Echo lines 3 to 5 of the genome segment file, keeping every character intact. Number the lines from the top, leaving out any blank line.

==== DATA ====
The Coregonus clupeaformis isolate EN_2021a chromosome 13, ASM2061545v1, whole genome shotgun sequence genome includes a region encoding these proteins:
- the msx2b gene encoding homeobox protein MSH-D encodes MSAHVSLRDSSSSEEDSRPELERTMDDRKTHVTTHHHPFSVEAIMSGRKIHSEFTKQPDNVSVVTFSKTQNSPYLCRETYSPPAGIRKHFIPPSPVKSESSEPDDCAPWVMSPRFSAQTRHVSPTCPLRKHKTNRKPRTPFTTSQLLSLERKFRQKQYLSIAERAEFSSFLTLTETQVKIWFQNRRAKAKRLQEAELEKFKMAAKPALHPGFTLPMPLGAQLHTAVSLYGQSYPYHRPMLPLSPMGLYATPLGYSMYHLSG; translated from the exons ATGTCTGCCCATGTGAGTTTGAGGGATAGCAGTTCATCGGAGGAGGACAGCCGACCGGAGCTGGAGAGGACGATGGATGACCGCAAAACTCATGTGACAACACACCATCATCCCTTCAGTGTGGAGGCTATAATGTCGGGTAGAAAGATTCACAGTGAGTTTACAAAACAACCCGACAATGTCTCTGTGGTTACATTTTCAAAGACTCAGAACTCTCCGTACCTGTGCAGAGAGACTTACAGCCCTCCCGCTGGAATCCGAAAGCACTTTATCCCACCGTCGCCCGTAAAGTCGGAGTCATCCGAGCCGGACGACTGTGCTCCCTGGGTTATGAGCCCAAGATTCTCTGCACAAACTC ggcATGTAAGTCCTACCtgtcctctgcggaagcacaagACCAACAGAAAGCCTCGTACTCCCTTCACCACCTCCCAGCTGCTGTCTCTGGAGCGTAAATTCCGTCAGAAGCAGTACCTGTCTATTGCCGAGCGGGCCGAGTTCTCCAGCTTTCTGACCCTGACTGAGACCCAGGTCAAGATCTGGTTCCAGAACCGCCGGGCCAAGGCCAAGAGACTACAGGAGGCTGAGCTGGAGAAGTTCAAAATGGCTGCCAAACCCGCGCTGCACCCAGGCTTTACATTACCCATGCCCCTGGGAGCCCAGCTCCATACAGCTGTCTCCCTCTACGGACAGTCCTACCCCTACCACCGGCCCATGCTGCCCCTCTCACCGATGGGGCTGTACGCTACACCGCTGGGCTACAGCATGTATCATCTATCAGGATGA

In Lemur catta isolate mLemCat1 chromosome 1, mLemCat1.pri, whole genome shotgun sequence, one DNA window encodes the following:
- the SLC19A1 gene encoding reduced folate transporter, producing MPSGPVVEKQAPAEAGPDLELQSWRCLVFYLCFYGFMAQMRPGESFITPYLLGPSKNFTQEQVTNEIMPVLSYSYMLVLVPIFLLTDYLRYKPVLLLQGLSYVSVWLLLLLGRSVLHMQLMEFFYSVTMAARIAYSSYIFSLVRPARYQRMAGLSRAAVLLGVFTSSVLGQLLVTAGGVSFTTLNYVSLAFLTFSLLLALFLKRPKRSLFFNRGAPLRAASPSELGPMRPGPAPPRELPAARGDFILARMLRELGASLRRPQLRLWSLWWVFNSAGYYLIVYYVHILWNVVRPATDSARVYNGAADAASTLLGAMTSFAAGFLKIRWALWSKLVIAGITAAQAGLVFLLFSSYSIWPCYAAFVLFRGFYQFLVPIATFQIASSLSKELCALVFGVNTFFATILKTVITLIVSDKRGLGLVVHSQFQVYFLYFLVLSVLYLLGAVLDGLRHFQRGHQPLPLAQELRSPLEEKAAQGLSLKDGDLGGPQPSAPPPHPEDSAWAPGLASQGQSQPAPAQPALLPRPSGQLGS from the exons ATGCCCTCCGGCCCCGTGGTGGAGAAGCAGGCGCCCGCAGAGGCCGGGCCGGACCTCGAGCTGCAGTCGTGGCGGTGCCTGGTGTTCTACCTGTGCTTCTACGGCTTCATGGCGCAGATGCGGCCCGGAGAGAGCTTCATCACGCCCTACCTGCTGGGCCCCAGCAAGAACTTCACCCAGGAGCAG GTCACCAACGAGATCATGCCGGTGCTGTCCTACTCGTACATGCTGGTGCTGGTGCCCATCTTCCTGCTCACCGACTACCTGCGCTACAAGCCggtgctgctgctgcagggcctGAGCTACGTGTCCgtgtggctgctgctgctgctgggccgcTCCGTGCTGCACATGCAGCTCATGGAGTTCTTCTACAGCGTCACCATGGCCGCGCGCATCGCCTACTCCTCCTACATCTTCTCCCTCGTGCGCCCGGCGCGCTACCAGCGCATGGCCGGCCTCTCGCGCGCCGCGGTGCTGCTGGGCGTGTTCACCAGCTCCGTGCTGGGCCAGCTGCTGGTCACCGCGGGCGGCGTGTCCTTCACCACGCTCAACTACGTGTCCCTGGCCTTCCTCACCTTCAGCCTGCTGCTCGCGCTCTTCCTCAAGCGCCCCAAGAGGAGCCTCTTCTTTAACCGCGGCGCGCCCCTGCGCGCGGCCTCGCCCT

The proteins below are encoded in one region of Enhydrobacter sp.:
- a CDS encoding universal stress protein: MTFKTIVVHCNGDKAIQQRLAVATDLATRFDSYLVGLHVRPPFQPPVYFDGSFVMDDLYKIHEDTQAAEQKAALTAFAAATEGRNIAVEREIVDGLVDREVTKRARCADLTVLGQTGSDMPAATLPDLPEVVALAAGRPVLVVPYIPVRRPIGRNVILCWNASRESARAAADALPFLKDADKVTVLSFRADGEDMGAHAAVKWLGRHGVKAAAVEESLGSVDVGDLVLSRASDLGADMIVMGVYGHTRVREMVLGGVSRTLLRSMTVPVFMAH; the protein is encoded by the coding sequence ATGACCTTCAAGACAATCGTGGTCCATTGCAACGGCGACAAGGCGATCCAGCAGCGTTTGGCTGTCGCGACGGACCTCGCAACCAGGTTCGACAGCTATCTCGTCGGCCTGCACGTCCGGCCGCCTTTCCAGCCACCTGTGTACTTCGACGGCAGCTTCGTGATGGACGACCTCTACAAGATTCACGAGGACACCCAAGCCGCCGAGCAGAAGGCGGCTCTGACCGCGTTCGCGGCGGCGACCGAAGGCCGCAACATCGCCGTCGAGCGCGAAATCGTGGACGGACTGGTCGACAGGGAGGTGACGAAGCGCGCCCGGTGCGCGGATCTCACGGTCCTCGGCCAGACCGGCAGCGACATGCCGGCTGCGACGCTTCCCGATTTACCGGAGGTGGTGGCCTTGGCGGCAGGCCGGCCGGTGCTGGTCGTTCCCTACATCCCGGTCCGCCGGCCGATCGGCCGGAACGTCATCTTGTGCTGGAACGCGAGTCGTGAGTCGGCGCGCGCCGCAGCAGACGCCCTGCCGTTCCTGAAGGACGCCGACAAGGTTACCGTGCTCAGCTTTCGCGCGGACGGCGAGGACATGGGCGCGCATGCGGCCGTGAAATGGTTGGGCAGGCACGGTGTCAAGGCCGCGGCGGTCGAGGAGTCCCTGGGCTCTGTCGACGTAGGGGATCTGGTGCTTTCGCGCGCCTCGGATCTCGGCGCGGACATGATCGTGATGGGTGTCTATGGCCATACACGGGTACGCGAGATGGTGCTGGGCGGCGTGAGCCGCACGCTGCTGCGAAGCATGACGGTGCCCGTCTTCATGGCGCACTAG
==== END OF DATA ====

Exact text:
In Lemur catta isolate mLemCat1 chromosome 1, mLemCat1.pri, whole genome shotgun sequence, one DNA window encodes the following:
- the SLC19A1 gene encoding reduced folate transporter, producing MPSGPVVEKQAPAEAGPDLELQSWRCLVFYLCFYGFMAQMRPGESFITPYLLGPSKNFTQEQVTNEIMPVLSYSYMLVLVPIFLLTDYLRYKPVLLLQGLSYVSVWLLLLLGRSVLHMQLMEFFYSVTMAARIAYSSYIFSLVRPARYQRMAGLSRAAVLLGVFTSSVLGQLLVTAGGVSFTTLNYVSLAFLTFSLLLALFLKRPKRSLFFNRGAPLRAASPSELGPMRPGPAPPRELPAARGDFILARMLRELGASLRRPQLRLWSLWWVFNSAGYYLIVYYVHILWNVVRPATDSARVYNGAADAASTLLGAMTSFAAGFLKIRWALWSKLVIAGITAAQAGLVFLLFSSYSIWPCYAAFVLFRGFYQFLVPIATFQIASSLSKELCALVFGVNTFFATILKTVITLIVSDKRGLGLVVHSQFQVYFLYFLVLSVLYLLGAVLDGLRHFQRGHQPLPLAQELRSPLEEKAAQGLSLKDGDLGGPQPSAPPPHPEDSAWAPGLASQGQSQPAPAQPALLPRPSGQLGS from the exons ATGCCCTCCGGCCCCGTGGTGGAGAAGCAGGCGCCCGCAGAGGCCGGGCCGGACCTCGAGCTGCAGTCGTGGCGGTGCCTGGTGTTCTACCTGTGCTTCTACGGCTTCATGGCGCAGATGCGGCCCGGAGAGAGCTTCATCACGCCCTACCTGCTGGGCCCCAGCAAGAACTTCACCCAGGAGCAG GTCACCAACGAGATCATGCCGGTGCTGTCCTACTCGTACATGCTGGTGCTGGTGCCCATCTTCCTGCTCACCGACTACCTGCGCTACAAGCCggtgctgctgctgcagggcctGAGCTACGTGTCCgtgtggctgctgctgctgctgggccgcTCCGTGCTGCACATGCAGCTCATGGAGTTCTTCTACAGCGTCACCATGGCCGCGCGCATCGCCTACTCCTCCTACATCTTCTCCCTCGTGCGCCCGGCGCGCTACCAGCGCATGGCCGGCCTCTCGCGCGCCGCGGTGCTGCTGGGCGTGTTCACCAGCTCCGTGCTGGGCCAGCTGCTGGTCACCGCGGGCGGCGTGTCCTTCACCACGCTCAACTACGTGTCCCTGGCCTTCCTCACCTTCAGCCTGCTGCTCGCGCTCTTCCTCAAGCGCCCCAAGAGGAGCCTCTTCTTTAACCGCGGCGCGCCCCTGCGCGCGGCCTCGCCCT

The proteins below are encoded in one region of Enhydrobacter sp.: